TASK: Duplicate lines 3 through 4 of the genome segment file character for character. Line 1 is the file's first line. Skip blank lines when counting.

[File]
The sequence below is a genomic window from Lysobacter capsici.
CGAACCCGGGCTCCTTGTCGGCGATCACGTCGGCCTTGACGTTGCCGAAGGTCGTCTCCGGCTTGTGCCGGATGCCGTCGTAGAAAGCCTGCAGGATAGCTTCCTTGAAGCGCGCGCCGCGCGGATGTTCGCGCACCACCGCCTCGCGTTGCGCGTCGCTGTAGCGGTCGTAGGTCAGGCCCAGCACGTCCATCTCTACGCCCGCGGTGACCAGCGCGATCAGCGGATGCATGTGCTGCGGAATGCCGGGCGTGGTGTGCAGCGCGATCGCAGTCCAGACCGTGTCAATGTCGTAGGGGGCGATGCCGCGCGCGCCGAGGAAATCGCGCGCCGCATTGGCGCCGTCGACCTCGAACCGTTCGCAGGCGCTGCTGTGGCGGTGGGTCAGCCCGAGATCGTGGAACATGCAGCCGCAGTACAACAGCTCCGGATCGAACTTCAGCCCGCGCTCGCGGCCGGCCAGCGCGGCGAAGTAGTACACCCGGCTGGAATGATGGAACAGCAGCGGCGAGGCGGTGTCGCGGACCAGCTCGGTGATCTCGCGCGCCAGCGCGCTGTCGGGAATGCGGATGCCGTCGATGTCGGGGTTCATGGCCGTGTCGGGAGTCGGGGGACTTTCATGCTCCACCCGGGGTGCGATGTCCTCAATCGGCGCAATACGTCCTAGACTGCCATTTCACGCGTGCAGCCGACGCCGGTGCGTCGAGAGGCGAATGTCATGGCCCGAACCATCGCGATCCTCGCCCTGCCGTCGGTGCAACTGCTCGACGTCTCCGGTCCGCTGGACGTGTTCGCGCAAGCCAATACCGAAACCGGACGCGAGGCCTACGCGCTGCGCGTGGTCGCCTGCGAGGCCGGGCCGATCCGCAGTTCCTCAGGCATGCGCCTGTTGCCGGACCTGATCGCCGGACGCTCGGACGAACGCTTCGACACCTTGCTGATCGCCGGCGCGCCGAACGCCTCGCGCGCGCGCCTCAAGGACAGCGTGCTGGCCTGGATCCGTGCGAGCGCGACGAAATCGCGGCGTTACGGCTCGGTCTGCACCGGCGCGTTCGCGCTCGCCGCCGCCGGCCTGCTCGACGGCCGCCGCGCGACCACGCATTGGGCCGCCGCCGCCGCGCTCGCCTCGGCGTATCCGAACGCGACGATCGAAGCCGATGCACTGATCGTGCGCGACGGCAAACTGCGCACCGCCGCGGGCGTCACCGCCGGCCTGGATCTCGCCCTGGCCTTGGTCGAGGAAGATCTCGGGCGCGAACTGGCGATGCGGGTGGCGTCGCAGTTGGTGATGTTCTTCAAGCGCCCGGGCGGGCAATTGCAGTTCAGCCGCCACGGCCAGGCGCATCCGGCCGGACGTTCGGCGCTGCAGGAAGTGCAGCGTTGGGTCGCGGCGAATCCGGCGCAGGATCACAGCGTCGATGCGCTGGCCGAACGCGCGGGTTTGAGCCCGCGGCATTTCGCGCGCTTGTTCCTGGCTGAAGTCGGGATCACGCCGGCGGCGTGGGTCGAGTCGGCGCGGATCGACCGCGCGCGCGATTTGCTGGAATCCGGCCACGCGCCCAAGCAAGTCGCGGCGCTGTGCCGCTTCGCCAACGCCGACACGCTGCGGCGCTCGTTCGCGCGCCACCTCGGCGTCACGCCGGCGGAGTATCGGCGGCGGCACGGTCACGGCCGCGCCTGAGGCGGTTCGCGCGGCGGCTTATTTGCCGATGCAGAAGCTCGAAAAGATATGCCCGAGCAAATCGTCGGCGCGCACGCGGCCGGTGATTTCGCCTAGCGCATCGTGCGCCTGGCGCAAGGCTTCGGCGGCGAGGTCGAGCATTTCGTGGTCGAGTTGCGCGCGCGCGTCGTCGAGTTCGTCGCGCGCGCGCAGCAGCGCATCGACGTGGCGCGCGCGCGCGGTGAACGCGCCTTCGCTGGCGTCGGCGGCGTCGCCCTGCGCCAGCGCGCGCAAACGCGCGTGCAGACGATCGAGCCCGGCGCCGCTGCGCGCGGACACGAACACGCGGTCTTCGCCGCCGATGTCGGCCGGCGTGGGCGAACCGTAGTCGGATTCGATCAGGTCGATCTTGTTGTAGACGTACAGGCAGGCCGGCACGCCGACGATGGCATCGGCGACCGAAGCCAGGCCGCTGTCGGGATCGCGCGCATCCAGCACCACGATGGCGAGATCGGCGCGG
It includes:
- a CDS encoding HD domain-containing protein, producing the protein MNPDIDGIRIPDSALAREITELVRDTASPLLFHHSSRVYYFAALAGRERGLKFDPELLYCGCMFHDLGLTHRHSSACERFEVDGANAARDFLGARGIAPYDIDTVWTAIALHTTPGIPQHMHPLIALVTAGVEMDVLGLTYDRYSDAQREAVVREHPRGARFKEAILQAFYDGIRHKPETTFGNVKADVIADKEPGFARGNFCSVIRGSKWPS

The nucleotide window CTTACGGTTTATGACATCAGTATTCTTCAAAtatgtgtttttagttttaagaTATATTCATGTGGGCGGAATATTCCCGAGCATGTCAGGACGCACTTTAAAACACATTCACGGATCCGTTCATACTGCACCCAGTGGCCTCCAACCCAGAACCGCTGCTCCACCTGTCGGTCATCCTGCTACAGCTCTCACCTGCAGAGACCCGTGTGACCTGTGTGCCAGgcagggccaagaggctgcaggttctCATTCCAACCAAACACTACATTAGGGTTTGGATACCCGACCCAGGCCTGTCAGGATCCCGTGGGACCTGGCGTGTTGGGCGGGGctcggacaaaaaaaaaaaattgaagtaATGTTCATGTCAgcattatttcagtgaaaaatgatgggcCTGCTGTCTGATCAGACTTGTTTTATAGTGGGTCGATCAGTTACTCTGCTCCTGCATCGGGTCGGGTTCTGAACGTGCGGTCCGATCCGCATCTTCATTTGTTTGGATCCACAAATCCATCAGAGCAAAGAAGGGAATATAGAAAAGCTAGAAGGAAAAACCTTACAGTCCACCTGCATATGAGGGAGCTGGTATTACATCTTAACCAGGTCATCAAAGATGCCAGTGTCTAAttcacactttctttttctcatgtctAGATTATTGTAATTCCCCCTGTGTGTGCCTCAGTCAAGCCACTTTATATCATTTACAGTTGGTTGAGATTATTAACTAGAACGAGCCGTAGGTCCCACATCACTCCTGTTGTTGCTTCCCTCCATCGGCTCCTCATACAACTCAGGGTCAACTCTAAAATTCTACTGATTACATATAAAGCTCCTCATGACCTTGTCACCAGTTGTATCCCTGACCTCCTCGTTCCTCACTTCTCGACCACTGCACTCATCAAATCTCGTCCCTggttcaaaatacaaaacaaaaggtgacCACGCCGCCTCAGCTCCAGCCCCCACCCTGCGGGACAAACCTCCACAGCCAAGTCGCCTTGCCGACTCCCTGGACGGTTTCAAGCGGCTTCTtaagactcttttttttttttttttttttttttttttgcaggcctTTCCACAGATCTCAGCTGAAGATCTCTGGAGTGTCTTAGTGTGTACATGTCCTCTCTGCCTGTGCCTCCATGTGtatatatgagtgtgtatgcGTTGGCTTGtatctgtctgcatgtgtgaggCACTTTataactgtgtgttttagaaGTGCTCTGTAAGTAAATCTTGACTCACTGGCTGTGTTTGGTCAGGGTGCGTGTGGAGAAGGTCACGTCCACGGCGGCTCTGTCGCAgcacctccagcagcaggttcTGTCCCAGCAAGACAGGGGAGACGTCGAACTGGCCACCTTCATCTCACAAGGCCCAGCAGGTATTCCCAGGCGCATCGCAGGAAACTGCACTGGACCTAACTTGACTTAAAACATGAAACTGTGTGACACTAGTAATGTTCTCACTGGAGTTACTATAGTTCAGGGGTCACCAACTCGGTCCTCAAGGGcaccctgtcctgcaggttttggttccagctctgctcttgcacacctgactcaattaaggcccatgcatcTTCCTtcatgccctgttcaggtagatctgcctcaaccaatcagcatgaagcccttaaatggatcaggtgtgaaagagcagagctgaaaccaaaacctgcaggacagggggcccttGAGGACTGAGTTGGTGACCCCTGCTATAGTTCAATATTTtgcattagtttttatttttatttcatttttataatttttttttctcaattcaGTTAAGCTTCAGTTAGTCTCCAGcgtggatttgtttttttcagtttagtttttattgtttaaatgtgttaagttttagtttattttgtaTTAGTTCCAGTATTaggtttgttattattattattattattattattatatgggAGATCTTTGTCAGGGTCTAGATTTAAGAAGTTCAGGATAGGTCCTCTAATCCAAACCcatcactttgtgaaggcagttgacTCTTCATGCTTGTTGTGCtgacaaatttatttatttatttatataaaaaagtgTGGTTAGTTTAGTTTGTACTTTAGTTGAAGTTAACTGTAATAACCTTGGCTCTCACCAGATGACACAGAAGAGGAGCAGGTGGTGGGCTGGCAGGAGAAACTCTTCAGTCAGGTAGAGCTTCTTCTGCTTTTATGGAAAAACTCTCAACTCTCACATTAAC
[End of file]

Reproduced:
It includes:
- a CDS encoding HD domain-containing protein, producing the protein MNPDIDGIRIPDSALAREITELVRDTASPLLFHHSSRVYYFAALAGRERGLKFDPELLYCGCMFHDLGLTHRHSSACERFEVDGANAARDFLGARGIAPYDIDTVWTAIALHTTPGIPQHMHPLIALVTAGVEMDVLGLTYDRYSDAQREAVVREHPRGARFKEAILQAFYDGIRHKPETTFGNVKADVIADKEPGFARGNFCSVIRGSKWPS